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The arrival of fall doesn’t have to signify a retreat indoors. A tabletop fire pit can extend the outdoor season, making deck dining more cozy and less chilly. And as the days get shorter, it serves as both an added light source and a spot to roast s’mores, making it a functional and fun addition. The best tabletop fire pits are well designed, easy to use, and operational in more than just optimal weather conditions. (We’re looking at you, fall breezes.) Here are four that we tried and loved, plus tips for designing your backyard space around your new mini fire pit.
Best Flame: Colsen Rectangular Fire Pit
Rectangular Fire Pit, Colsen ($150)
Fuel source: Ethanol (you can use 70% or 91% isopropyl alcohol, also known as rubbing alcohol, from the drugstore) | Size: 4 inches x 4 inches x 18 inches | Weight: 19 pounds | Necessary accessories: Fuel, long-handed lighter, and, while a cover isn’t required, it’s a useful addition
What we like:
- Large flame and solid heat generation
- Works indoors and outdoors
- No messy cleanup
- Only lasts 40 to 50 minutes at a time (and additional fuel can’t be added until it cools again)
Why we chose it: Because gathering around a fire is still the best way to end an evening and this option offers an impressive flame followed by a no-mess cleanup.
Colsen’s rectangular model produces a large flame without the soot, smoke, or messy cleanup of a wood-fueled fire. It’s super easy to use and can even be lit indoors, but the fuel source does have one drawback: You can’t refuel while the fire pit is still hot. Our tester found that using 91% isopropyl alcohol over 70% made a difference in its burn time (of 40 to 50 minutes), as did filling the fuel up to the max line. And while the fire doesn’t last as long as others on this list, it’s incredibly easy to use, and the shorter-lived fires still satisfy for post-dinner drinks or on a cooler afternoon.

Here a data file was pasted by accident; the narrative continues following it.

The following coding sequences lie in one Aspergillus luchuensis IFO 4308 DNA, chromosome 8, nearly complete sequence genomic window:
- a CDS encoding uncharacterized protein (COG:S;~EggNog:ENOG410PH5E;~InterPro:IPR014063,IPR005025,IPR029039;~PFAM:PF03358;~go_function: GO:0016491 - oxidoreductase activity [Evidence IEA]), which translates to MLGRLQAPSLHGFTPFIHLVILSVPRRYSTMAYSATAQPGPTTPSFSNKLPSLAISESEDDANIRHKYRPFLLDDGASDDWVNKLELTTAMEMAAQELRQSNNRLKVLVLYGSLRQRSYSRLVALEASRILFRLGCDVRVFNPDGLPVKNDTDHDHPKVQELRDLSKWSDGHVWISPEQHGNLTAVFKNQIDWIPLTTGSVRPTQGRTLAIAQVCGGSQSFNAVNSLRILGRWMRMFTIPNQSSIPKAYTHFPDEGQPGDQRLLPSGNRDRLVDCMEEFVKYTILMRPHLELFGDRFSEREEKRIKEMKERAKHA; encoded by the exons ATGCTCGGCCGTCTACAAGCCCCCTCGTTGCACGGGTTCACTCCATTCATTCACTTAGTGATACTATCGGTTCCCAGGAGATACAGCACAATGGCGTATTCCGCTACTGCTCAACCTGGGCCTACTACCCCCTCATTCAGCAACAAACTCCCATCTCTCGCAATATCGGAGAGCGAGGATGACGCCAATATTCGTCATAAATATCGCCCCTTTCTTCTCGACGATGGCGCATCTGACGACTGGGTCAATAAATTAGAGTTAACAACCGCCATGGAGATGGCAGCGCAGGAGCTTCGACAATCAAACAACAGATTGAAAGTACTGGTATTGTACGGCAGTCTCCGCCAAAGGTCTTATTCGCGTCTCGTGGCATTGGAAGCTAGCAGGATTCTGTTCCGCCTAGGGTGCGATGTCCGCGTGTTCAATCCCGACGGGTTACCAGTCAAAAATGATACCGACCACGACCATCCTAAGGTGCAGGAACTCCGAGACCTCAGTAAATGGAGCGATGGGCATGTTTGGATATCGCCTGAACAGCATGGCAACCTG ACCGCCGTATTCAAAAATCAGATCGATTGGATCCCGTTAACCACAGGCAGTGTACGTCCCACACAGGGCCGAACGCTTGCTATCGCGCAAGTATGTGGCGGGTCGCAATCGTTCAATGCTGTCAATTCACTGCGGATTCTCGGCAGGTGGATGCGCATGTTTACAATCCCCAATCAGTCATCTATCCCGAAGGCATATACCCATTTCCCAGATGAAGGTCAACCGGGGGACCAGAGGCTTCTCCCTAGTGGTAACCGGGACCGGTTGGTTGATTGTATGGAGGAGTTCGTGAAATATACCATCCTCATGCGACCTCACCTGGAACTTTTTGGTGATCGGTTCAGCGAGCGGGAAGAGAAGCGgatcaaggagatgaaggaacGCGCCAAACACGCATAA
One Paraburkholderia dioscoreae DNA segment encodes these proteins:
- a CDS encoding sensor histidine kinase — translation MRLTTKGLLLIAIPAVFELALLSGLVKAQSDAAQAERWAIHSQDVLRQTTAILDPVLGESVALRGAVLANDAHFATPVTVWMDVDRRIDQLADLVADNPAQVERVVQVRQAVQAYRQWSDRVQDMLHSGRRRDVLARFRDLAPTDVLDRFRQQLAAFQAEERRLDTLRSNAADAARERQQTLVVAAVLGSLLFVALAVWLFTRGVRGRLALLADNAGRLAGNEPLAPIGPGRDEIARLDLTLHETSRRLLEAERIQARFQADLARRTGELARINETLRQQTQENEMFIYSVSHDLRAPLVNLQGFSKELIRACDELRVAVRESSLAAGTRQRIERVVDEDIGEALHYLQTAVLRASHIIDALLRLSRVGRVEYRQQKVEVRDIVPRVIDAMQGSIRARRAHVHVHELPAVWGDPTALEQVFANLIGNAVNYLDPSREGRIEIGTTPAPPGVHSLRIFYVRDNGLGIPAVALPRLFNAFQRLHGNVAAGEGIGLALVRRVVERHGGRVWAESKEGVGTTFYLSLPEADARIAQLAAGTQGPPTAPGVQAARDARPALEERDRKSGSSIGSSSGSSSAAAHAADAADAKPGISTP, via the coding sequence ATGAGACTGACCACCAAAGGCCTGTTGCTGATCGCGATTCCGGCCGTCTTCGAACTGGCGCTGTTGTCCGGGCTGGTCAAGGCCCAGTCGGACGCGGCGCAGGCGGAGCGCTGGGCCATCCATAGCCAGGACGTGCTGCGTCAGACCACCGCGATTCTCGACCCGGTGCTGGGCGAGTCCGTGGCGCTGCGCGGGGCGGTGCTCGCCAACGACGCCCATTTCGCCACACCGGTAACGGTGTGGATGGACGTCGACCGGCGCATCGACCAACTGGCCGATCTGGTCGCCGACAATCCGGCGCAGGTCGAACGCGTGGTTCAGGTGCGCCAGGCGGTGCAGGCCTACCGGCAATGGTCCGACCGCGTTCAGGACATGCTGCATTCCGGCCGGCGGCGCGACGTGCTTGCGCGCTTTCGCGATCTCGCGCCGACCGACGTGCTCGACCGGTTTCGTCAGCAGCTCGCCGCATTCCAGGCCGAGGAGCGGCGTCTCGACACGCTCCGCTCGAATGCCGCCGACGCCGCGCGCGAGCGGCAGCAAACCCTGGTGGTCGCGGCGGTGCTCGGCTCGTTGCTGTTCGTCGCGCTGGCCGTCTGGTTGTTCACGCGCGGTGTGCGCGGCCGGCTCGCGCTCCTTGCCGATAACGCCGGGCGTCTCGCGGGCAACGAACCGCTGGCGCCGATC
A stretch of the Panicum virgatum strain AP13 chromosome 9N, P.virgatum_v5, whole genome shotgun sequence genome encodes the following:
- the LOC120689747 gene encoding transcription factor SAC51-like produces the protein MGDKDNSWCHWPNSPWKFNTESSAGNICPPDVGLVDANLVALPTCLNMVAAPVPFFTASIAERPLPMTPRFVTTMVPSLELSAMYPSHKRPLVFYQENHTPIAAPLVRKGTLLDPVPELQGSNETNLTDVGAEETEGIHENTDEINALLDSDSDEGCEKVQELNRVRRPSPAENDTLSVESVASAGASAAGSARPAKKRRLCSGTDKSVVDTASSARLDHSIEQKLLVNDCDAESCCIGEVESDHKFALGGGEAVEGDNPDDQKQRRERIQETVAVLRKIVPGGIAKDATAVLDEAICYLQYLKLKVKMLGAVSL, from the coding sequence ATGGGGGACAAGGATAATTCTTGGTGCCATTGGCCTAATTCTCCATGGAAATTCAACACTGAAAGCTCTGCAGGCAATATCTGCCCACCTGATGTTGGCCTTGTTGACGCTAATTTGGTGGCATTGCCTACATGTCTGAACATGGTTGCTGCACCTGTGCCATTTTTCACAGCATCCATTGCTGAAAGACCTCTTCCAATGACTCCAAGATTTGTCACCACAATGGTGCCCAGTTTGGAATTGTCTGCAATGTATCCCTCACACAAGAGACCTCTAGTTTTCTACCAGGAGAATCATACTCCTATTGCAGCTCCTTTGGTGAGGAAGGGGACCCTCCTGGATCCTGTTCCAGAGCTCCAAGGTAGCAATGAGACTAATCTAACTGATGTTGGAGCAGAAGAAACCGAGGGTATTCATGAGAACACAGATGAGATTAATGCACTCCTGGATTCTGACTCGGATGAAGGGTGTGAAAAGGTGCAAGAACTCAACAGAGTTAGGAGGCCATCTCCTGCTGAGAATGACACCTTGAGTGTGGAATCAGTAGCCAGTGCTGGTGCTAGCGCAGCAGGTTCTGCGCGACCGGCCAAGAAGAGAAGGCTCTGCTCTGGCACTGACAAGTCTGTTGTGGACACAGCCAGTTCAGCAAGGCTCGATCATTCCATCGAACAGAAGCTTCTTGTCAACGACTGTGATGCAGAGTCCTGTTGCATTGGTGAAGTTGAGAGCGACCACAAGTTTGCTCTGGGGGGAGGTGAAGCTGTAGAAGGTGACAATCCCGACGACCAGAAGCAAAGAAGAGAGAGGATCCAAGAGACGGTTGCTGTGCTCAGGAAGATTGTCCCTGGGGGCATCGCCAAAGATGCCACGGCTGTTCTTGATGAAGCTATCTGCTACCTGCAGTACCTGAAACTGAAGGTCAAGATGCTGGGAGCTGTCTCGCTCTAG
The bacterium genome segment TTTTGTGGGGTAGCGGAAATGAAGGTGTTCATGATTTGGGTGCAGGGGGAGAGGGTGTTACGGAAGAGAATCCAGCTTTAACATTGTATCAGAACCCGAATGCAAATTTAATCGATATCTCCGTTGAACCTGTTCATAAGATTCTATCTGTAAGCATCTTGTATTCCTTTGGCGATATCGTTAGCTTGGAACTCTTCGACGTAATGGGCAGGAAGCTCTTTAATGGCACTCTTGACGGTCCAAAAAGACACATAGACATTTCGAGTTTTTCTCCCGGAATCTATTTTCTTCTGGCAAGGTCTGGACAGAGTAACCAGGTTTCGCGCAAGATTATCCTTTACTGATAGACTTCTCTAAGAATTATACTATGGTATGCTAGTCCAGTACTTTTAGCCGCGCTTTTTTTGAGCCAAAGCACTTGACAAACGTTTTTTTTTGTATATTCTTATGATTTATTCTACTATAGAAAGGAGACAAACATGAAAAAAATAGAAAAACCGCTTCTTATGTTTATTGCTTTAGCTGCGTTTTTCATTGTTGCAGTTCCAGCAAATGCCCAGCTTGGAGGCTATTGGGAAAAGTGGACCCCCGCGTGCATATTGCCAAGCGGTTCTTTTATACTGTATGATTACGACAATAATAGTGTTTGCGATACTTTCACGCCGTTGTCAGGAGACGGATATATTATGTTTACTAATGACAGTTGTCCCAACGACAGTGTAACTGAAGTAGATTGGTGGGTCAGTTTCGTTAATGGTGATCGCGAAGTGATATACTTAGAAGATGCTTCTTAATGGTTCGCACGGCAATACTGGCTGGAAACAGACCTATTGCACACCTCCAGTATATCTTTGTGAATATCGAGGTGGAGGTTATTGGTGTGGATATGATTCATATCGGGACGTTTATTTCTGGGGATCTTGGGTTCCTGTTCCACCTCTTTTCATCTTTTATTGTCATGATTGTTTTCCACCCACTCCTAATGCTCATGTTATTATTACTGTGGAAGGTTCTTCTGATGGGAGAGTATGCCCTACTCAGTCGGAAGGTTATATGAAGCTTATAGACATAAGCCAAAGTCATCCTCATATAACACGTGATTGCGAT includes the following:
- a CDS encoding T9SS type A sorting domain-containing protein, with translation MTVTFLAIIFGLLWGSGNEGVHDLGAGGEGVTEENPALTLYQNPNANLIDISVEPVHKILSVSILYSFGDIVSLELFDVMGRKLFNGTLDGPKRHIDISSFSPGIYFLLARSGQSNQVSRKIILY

Best Wood/Pellet: Solo Stove Mesa
Mesa, Solo Stove ($85)
Fuel source: Wood or pellets | Size: 5.1 inches x 6.8 inches | Weight: 1.4 pounds | Necessary accessories: N/A
What we like:
- Both fuel options can be food safe (just be sure to look for food-safe pellets)
- Super lightweight and comes with a carrying case–great for beach trips, camping, and s’mores on the go
- Six color options
- Firewood must be small to fit, but Solo Stove sells mini oak firewood
- Requires more cleanup than gel- or alcohol-based models
Why we chose it: Because instant (and portable) s’mores will make you the favored party guest.
Solo Stove is a brand synonymous with well-designed fire pits and backyard fun. But not everyone has a dedicated outdoor zone set up permanently for hanging around a fire, or even room for a large fire pit. For smaller spaces and outdoor areas where flexibility is key, the Mesa is a great way to get the warmth of a fire without taking up much space. Big enough for s’mores and light enough to make it an appealing on the go option, this model is about the size of a football, comes in a carry bag, and includes a small stand that folds away when not in use. For those who don’t like gel- or alcohol-fueled fires, this is a great option. Bring it to parties, picnics, or rooftop gatherings and you’ll suddenly find yourself on every guest list.
Best Gel: Terraflame Basin Firebowl
Basin Firebowl, Terraflame ($120)
Fuel source: Terraflame’s fuel cans, which are 99.9 percent isopropyl alcohol and ethanol with a little thickening agent | Size: 11 inches x 4 inches | Weight: 15 pounds | Necessary accessories: A 3-pack of gel fuel cans is included, but adding an order of 12 makes sense for long-term use.
What we like:
- Cork-lined bottom won’t scratch the table
- Each fuel can lasts for 3 hours and can be sealed if not used in one go
- Mess-free, clean burn
- Extra fuel cans run about $5.75 each (based on the price of a 12-pack), though they’re also available in 6-packs and 24-packs
- Fire can be a little tricky to put it out
- Flathead screwdriver needed to open gel can
Why we chose it: Because there’s nothing quite like the snap and crackle of a fire…well, except this imitation.